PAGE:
Of the 651 patients undergoing TAVR, 68 patients were excluded, 36 patients had no CT in their medical records, in 15 patients the lumbar section was not available on the scan, 12 patients had no full body scan at 1.5 or 3 mm and 5 patients had an unusable scan at L3 due to noise or artifacts. The remaining 583 patients had a mean age of 81 ± 6 year and 45% was female. A comprehensive list of patient characteristics is shown in Table 1.
Evaluation of Psoas Measurement
In the fully automatic method, i.e., automatic slice selection followed by automatic segmentation, the average measured psoas muscle area was 15.4 ± 4.6 cm2 for the manual method and 14.7 ± 4.7 cm2 for the automatic method. Median difference was 1.54 cm2 [IQR: 0.78–2.96], and Bland-Altman analysis (Figure 1) showed a bias of −0.69 cm2 with a 95% limit of agreement of −6.60 to –5.23 cm2. The fully automatic muscle assessment had an ICC of 0.78 [95% CI: 0.74–0.82] and a within-subject CV of 11.2% [95% CI: 10.2–12.2]. Male patients had a significantly lower within-subject CV than female patients, 10.0% [8.6–11.4] vs. 12.2% [10.8–13.6] (p = 0.03). No significant differences were seen among the BMI groups.
Figure 1. Bland-Altman plots of difference between the manual and automatic method. Fully automatic is automatic slice selection followed by automatic segmentation compared to complete manual slice selection and segmentation. Slice selection is automatic versus manual slice selection. Segmentation is automatic versus manual segmentation on the manual selected slice.
Evaluation of L3 Slice Selection
Median difference in slice selection was 7.5 mm [IQR: 3.0–16.5] and the bias was 3.4 mm with 95% limits of agreement of −24.5 to 31.4 mm. Visual inspection showed that 84% of the slices were on the same vertebra in both methods. The other 16% of the automatic selected slices were one slice higher or lower than the manual selected slice and one scan had an automatic selected slice two vertebra higher than the manual selected slice (Figure 2). Slice selection had an ICC of 0.86 [95% CI: 0.83–0.89] and a within-subject CV of 3.0% [95% CI: 2.8–3.3]. For slice selection male patients had a significantly lower within-subject CV than female patients, 2.7% [2.4–3.0] vs. 3.3% [2.9–3.7] (p = 0.01). There were no significant differences between BMI groups.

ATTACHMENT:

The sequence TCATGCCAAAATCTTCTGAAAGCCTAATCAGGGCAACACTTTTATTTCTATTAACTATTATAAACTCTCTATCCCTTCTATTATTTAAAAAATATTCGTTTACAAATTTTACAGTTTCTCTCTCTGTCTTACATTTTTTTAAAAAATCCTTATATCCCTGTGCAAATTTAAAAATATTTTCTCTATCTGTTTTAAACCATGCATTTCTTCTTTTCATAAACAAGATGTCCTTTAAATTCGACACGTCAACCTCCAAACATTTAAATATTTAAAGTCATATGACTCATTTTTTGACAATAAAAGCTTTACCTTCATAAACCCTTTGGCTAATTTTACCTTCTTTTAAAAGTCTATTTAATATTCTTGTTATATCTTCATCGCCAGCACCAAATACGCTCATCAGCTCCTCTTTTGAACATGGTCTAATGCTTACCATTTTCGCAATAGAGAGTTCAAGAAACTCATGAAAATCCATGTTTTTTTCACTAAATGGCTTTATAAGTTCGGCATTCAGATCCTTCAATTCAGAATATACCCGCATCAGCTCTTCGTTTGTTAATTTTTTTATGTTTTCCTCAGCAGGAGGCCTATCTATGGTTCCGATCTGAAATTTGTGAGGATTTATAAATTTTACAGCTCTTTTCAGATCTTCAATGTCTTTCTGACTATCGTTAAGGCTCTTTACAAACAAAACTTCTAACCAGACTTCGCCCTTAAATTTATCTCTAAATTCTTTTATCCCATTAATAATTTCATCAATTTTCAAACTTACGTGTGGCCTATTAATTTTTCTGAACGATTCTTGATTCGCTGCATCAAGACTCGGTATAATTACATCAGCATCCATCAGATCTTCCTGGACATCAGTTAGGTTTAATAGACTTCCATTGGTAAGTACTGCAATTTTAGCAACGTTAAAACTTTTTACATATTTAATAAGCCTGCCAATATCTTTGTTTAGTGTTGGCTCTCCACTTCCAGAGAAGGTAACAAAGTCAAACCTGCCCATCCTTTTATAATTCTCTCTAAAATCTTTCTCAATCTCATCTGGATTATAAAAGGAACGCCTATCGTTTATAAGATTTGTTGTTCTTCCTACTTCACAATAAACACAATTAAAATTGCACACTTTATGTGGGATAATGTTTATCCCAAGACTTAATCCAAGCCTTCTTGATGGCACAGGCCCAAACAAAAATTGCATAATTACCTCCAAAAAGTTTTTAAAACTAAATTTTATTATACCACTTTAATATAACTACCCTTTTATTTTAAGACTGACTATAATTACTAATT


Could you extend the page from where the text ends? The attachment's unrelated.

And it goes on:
Figure 2. Examples of slice selection. Upper random examples and lower largest outliers, for 6 different patients. Red line: manually selected slice, Blue line: automatically selected slice. The bottom left and bottom middle example were incorrectly selected in the automatic analysis, which identified slices at L2 and L1 level, respectively. The bottom right example was incorrectly selected by the manual method and is correctly identified by the automatic analysis.
Evaluation of Psoas Muscle Segmentation on the Manual Selected Slice
Average psoas muscle area was 15.4 ± 4.6 cm2 for manual segmentation and 14.9 ± 4.6 cm2 for the automatic segmentation (Table 2). Median difference between methods was 0.69 cm2 [IQR:0.31–1.19], and Bland-Altman analysis (Figure 1) showed a bias of −0.55 cm2 with a 95% limit of agreement of −2.80 to 1.71 cm2 and an ICC of 0.96 [95% CI: 0.93–0.98]. Overall Dice index was 0.93 ± 0.04 and within-subject CV was 4.4% [95% CI: 4.0–4.8]. Examples of three randomly segmented CT scans and the three largest outliers, based on within-subject CV are shown in Figure 3. For male patients the Dice index was significantly higher 0.94 ± 0.03 vs. 0.92 ± 0.05 (p < 0.001) and the within-subject CV was significantly lower 3.7% [3.3–4.1] vs. 5.0% [4.4–5.6] (p < 0.001) than for female patients. Overweight and obese patients had significantly higher Dice index than patients in the normal/underweight group, 0.94 ± 0.03 and 0.94 ± 0.03 vs. 0.92 ± 0.06 (p < 0.001), respectively. The within-subject CV was significant lower in obese patients compared to the normal/underweight group, 3.6% [3.1–4.1] vs. 5.2% [4.3–6.0] (p = 0.008).
Table 2. Comparison between manual and automatic segmentation, slice selection and fully automatic assessment of psoas muscle area.
Figure 3. Examples of three randomly selected CT scans and three largest outliers for 6 different patients. Dice indices for these examples were 0.92 (top row), 0.90 (middle row) and 0.93 (bottom row). Dice indices for outliers were 0.74 (top row), 0.75 (middle row) and 0.36 (bottom row). The outlier shown in the top row contains an artifact, the middle row shows an overexposed vertebra and the bottom row shows an uncommon distribution of connective tissue, organs and muscle area and is incorrectly segmented by the automatic software.
The aim of the study was to compare fully automatic psoas muscle area measurements and manual psoas muscle area measurements on a CT scan at the level of L3 vertebra. The results showed that automatic slice selection identified slices on the same vertebra as the manual selection in 84% of the cases and otherwise was one vertebra higher of lower than manual selected slice. The Dice index for the psoas segmentation was high with a score of 0.93, which means that overlap between methods is on average 93%.